The Prime Minister has proposed a four year waiting period but a compromise on the details could find favour too. Indeed, the British Social Attitudes survey shows public opinion to be mildly softer than the government’s proposal: 61% of people would favour EU migrants having full and equal access after three years, while a significant minority (37%) favour a delay of just one year. Only 18% of people say EU migrants should wait five years or longer for equal access, while only 1% say EU citizens should never gain the same welfare rights as British citizens. This shows that most people do see welfare access as a club, where people do need to earn entitlements, but also that they should then have equal status within the club that they have joined.
The reform may prove difficult to achieve because of political objections from other EU leaders or legal rules against discriminating against EU nationals from other countries. It may be that a political deal between governments could find a formula to resolve this. Otherwise, the main route to changing the welfare rules for EU migrants would depend on a more far-reaching reform of British welfare towards a more contributory system, affecting UK and EU citizens alike, which could prove a bigger reform agenda than the referendum timetable allows.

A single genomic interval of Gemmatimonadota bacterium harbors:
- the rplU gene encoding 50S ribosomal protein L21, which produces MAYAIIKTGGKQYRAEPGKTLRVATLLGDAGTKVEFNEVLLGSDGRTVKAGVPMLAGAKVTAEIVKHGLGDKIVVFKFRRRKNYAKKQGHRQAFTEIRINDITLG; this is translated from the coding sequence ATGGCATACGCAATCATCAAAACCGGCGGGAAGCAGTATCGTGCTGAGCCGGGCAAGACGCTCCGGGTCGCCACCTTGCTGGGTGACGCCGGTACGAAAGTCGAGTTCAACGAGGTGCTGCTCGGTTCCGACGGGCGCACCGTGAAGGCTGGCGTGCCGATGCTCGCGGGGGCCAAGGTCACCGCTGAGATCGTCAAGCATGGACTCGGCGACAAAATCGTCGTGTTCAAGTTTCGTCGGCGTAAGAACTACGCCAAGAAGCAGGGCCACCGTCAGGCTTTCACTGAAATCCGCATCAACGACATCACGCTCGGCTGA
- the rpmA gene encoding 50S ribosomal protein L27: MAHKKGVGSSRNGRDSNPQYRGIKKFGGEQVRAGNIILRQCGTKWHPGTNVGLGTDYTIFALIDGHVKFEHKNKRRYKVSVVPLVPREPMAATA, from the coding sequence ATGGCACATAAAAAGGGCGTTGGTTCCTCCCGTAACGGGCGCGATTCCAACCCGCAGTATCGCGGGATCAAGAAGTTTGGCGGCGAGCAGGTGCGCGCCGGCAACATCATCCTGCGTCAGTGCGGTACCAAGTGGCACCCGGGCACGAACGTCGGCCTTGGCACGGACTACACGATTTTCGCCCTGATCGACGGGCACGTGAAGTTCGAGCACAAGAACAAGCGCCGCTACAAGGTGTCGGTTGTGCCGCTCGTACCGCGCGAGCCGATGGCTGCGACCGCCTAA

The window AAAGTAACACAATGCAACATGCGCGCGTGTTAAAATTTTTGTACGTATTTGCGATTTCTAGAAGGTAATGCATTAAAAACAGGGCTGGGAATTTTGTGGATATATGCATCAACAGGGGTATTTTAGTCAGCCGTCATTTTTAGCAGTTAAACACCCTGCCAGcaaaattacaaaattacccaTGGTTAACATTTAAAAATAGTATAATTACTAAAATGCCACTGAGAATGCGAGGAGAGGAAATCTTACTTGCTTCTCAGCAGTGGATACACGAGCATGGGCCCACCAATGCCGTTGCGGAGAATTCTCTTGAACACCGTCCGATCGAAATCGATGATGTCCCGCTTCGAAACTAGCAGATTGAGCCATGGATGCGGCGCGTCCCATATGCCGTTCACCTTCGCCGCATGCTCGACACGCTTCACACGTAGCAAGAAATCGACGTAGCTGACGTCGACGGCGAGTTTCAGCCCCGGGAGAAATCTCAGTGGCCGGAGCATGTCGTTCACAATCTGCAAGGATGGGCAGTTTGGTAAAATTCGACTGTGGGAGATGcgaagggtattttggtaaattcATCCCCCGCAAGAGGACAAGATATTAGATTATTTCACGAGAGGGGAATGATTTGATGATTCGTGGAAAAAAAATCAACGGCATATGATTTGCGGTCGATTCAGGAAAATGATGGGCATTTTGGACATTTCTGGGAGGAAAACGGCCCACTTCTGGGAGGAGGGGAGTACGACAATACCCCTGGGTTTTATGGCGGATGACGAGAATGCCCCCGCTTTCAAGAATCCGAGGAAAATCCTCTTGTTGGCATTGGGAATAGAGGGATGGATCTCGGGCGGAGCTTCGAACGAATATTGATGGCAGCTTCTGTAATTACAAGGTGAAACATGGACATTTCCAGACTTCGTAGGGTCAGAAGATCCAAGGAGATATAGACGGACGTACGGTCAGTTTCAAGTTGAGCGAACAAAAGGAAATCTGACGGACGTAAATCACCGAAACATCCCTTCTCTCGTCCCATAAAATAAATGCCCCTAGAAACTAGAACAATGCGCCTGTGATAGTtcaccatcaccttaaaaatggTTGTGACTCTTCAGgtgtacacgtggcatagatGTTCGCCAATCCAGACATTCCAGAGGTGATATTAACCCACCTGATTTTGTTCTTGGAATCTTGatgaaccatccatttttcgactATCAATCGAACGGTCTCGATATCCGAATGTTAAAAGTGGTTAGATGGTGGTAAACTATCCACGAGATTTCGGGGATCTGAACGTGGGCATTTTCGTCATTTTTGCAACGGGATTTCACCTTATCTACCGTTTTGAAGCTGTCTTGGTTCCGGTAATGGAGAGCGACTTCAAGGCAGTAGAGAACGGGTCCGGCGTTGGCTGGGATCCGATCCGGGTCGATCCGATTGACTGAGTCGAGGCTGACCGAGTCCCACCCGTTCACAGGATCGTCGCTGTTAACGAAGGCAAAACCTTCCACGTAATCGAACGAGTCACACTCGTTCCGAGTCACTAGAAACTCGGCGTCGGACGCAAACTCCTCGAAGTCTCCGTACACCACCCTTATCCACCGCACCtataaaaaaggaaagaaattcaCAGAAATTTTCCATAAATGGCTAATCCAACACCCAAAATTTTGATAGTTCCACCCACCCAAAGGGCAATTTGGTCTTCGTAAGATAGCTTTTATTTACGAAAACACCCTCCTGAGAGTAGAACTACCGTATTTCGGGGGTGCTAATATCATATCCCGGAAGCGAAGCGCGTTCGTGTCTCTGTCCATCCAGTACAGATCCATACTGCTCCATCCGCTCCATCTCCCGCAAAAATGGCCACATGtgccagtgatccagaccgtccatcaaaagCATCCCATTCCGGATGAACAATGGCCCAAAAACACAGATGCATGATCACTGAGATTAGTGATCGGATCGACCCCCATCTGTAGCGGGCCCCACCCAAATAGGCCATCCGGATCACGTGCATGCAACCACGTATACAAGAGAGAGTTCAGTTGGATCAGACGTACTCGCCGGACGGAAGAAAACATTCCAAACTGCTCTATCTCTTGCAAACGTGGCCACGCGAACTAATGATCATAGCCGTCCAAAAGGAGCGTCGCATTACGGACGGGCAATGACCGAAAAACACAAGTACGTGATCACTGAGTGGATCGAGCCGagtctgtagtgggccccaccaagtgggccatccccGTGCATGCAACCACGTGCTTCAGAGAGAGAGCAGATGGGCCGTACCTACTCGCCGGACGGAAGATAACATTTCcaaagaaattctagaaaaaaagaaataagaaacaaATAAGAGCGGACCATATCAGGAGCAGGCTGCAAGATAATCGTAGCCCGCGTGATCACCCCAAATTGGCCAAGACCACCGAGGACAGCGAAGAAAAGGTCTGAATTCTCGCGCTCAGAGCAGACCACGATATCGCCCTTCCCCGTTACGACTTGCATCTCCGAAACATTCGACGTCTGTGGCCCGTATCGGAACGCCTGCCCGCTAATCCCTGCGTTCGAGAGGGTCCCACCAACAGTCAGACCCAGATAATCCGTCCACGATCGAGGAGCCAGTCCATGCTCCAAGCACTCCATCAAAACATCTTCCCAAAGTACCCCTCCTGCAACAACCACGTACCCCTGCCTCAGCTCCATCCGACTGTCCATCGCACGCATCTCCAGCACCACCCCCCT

The Foreign Secretary has suggested that, if the welfare changes that the government is seeking don’t prove possible, the British government could instead argue for “quantitative controls” – limits on the numbers of EU migrants allowed in. But he also acknowledged that other EU governments would find that harder to agree to.
David Cameron’s agenda could have more impact on public opinion than his critics on both flanks acknowledge. But another problem is not just how much of his proposed reform he can get: it is also the government’s argument about what would result from it. The new rules could be sold effectively as a response to public concerns that those who come to Britain are here for the right reasons; it’s less clear that a claim that such changes would significantly reduce the levels of EU migration is credible.
EU migrants would be less well-off in their first years in Britain if they were unable to claim tax credits, but that would not negate several other attractions of Britain for those who come here to work. The Polish migrants who took part in British Future’s research in Southampton spoke of their experience of Britain being a place where those seeking work could find it. They said they could not see how anybody could look for work for six months in the south of England and not succeed – and often spoke about how and why they had taken entry level jobs for which they were over-qualified, because they saw Britain as a country where promotion and progression in the workplace were possible for those who work hard. A growing economy and the English language are positive features of the UK that can’t be changed for EU migrants alone.